Now look at the price tags. Most of them sell for $20, give or take — and you'll notice that branding has an influence on price, as fancier-looking candles have the higher price tags.
Y'all, let us tell you what's in a scented candle, and we mean EVERYTHING: jar, wick, wax, dye, essential oils, label. Do you think ANY of those ingredients cost a lot per candle? Hell no! Everything there is cheap as hell to buy, especially in bulk.
But scented candles are perceived as a luxury product — meaning that potential buyers are less likely to be penny-pinching DIY types. Which is their loss, because... do you think it's difficult to make scented candles yourself? (It's not.)
Perhaps you see where we're going. Spend the first $100 getting your equipment and "test supplies," so you can teach yourself and experiment some. From there, $400 will buy you PLENTY of materials.
If your close-at-hand network likes some of the candles from your first batch, consider using some of your initial $500 budget to help market the product. It works to your advantage that, in this case, you can use generic supplies to make ANY kind of candle, and potentially even after you've assessed demand for what people like most in your test selection.
Product Example #3: Specialty Food
This one can be tricky, insofar as you're very likely to need extra paperwork to sell a food product. But if that doesn't intimidate you, there's a bonus to selling food: virtually nothing is as consumable and, if good, liable to earn repeat business.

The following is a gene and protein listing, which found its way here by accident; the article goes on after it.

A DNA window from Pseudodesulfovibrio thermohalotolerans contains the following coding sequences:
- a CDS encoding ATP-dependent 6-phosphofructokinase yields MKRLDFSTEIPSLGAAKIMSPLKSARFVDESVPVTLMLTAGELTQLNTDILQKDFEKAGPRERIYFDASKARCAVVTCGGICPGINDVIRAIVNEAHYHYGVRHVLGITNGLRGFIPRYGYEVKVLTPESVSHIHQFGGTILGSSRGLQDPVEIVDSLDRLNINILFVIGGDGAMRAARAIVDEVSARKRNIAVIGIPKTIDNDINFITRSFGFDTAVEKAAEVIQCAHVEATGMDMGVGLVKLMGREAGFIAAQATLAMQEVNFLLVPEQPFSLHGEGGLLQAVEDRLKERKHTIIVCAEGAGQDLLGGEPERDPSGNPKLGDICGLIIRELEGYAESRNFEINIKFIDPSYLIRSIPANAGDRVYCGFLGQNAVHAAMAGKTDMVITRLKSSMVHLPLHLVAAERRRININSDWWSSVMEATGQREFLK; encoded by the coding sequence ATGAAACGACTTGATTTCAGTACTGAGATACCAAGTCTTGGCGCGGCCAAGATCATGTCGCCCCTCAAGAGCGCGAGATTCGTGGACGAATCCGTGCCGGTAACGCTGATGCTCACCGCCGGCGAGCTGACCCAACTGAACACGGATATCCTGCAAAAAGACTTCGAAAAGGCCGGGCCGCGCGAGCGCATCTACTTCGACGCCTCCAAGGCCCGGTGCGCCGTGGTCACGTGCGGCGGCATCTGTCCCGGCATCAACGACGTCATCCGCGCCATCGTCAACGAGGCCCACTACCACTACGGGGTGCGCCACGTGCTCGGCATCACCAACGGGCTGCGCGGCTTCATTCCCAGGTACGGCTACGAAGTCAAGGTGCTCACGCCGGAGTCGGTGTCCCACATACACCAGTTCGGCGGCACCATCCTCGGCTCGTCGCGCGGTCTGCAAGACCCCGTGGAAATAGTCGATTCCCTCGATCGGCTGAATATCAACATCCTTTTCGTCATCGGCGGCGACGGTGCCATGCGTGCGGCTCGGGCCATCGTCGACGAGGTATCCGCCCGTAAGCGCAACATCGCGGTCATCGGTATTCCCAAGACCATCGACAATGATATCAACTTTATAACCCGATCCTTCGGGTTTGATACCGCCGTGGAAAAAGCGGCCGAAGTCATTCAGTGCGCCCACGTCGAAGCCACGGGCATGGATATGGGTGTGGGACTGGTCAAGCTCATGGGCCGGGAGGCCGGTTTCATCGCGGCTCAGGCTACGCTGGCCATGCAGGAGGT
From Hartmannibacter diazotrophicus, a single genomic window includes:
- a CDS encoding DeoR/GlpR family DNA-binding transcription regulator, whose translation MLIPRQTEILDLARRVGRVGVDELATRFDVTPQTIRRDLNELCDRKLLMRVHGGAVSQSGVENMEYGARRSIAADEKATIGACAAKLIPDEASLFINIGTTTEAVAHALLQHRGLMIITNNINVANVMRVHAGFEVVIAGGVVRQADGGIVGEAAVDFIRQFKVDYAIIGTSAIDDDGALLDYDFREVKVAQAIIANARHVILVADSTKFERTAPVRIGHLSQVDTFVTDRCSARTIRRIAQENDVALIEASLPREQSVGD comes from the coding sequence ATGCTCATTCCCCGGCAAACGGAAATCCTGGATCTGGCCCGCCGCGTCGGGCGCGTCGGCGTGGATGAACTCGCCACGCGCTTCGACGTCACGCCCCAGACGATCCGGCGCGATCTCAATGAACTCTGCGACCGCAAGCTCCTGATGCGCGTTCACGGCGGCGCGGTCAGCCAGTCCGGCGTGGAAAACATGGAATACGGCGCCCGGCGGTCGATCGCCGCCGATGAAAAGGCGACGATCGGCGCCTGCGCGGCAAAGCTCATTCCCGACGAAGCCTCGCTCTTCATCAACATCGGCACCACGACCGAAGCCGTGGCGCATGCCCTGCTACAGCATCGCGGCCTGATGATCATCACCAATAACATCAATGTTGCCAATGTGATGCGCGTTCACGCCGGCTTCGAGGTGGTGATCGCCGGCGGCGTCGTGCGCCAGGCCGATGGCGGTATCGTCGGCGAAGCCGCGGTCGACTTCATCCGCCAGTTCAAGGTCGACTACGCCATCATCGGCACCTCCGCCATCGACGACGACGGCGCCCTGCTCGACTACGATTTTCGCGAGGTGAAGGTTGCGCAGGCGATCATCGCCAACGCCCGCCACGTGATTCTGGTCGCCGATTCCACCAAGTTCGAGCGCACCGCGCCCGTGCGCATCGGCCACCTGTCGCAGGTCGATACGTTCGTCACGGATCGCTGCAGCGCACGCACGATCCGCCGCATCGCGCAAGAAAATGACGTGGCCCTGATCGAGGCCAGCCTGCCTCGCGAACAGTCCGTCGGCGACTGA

We're assuming that you're some kind of expert in the food you sell — or, at least, that you're really really passionate about that food group. The usual advice applies: it's best to serve a particular group particularly well and, ideally, to make a new experience from familiar ingredients.
Different food products have vastly different business requirements. For example, honey and beef jerky can be widely distributed because they can be sealed and they take forever to spoil — so you're encouraged to spread the word wide. But if you're selling ice cream, which is WAY harder to distribute, you'd best start with a super-loyal fanbase wherever you can make it fresh, then expand smartly.
Fortunately, this is a great era for "local food" to make its resurgence. So even if you're not trying to start the next Nabisco, know that there's still a ton of potential in remaining local and serving smaller markets well.
Product Example #4: Photography
This one may sound a lot harder to pull off than it actually is.
Since the internet is a growing vortex of money-making opportunities, it shouldn't surprise you that people are now actually willing to buy your photographs (and yes, that includes selfies, cat photos, amateur shots, and super-pretty pro photos).
You can sell your photos as stock photos, backgrounds to niche sites, brand endorsements… the list goes on. Thinking you might be interested? Check out these two resources to get started here and here.
As for the $500 part? Well, you might have your own nice camera already—but if you want the ready-to-pro version, enter our Photoshoot Giveaway for your chance to win a Canon Rebel T6 and a stack of our notebooks!
If you're in the market for a notebook, head on over to our store!
If you want more than one, check out our discounted notebook bundles!
If you just wanna say hi or look at pictures, come see us on Facebook or Instagram.